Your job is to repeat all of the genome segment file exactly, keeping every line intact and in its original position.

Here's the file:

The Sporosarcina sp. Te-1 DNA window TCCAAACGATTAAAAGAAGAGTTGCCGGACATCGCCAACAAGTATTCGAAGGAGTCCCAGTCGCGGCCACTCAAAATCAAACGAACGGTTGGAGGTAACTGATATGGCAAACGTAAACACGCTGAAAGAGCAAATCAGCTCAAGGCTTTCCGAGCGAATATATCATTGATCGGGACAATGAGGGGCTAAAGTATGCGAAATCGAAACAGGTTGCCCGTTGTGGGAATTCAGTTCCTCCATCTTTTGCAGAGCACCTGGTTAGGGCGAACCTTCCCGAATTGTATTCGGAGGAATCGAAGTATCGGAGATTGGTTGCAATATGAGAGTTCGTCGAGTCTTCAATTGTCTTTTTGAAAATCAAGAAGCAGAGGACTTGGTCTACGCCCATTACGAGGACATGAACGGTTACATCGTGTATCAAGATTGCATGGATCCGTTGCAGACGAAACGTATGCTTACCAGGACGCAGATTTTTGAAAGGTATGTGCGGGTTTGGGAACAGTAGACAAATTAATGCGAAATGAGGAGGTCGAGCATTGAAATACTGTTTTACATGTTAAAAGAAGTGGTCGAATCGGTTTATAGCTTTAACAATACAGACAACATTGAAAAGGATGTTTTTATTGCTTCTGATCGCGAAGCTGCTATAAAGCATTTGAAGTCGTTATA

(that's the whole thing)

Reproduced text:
The Sporosarcina sp. Te-1 DNA window TCCAAACGATTAAAAGAAGAGTTGCCGGACATCGCCAACAAGTATTCGAAGGAGTCCCAGTCGCGGCCACTCAAAATCAAACGAACGGTTGGAGGTAACTGATATGGCAAACGTAAACACGCTGAAAGAGCAAATCAGCTCAAGGCTTTCCGAGCGAATATATCATTGATCGGGACAATGAGGGGCTAAAGTATGCGAAATCGAAACAGGTTGCCCGTTGTGGGAATTCAGTTCCTCCATCTTTTGCAGAGCACCTGGTTAGGGCGAACCTTCCCGAATTGTATTCGGAGGAATCGAAGTATCGGAGATTGGTTGCAATATGAGAGTTCGTCGAGTCTTCAATTGTCTTTTTGAAAATCAAGAAGCAGAGGACTTGGTCTACGCCCATTACGAGGACATGAACGGTTACATCGTGTATCAAGATTGCATGGATCCGTTGCAGACGAAACGTATGCTTACCAGGACGCAGATTTTTGAAAGGTATGTGCGGGTTTGGGAACAGTAGACAAATTAATGCGAAATGAGGAGGTCGAGCATTGAAATACTGTTTTACATGTTAAAAGAAGTGGTCGAATCGGTTTATAGCTTTAACAATACAGACAACATTGAAAAGGATGTTTTTATTGCTTCTGATCGCGAAGCTGCTATAAAGCATTTGAAGTCGTTATA